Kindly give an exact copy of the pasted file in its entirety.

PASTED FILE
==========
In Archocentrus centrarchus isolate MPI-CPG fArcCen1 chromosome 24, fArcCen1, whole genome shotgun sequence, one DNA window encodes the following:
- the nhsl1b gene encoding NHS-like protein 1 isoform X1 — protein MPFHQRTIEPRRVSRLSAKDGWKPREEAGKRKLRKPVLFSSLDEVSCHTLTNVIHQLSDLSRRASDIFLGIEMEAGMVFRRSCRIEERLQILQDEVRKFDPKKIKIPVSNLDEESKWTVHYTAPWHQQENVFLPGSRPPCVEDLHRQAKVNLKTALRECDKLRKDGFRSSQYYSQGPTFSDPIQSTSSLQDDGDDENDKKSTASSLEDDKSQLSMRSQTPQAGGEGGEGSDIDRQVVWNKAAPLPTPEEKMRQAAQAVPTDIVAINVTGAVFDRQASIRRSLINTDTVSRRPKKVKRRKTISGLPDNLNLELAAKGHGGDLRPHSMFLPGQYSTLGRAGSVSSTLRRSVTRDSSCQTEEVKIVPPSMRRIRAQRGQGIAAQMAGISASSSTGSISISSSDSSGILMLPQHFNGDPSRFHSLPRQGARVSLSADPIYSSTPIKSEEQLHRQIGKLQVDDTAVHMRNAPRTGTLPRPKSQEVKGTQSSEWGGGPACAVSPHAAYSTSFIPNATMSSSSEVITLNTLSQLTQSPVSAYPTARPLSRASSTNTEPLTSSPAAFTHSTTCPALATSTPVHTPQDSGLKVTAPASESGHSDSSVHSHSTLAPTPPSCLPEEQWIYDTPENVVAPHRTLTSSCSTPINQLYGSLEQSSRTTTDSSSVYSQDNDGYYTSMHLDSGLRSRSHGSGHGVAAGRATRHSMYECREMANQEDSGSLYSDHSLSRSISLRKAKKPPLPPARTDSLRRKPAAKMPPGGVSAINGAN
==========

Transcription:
In Archocentrus centrarchus isolate MPI-CPG fArcCen1 chromosome 24, fArcCen1, whole genome shotgun sequence, one DNA window encodes the following:
- the nhsl1b gene encoding NHS-like protein 1 isoform X1 — protein MPFHQRTIEPRRVSRLSAKDGWKPREEAGKRKLRKPVLFSSLDEVSCHTLTNVIHQLSDLSRRASDIFLGIEMEAGMVFRRSCRIEERLQILQDEVRKFDPKKIKIPVSNLDEESKWTVHYTAPWHQQENVFLPGSRPPCVEDLHRQAKVNLKTALRECDKLRKDGFRSSQYYSQGPTFSDPIQSTSSLQDDGDDENDKKSTASSLEDDKSQLSMRSQTPQAGGEGGEGSDIDRQVVWNKAAPLPTPEEKMRQAAQAVPTDIVAINVTGAVFDRQASIRRSLINTDTVSRRPKKVKRRKTISGLPDNLNLELAAKGHGGDLRPHSMFLPGQYSTLGRAGSVSSTLRRSVTRDSSCQTEEVKIVPPSMRRIRAQRGQGIAAQMAGISASSSTGSISISSSDSSGILMLPQHFNGDPSRFHSLPRQGARVSLSADPIYSSTPIKSEEQLHRQIGKLQVDDTAVHMRNAPRTGTLPRPKSQEVKGTQSSEWGGGPACAVSPHAAYSTSFIPNATMSSSSEVITLNTLSQLTQSPVSAYPTARPLSRASSTNTEPLTSSPAAFTHSTTCPALATSTPVHTPQDSGLKVTAPASESGHSDSSVHSHSTLAPTPPSCLPEEQWIYDTPENVVAPHRTLTSSCSTPINQLYGSLEQSSRTTTDSSSVYSQDNDGYYTSMHLDSGLRSRSHGSGHGVAAGRATRHSMYECREMANQEDSGSLYSDHSLSRSISLRKAKKPPLPPARTDSLRRKPAAKMPPGGVSAINGAN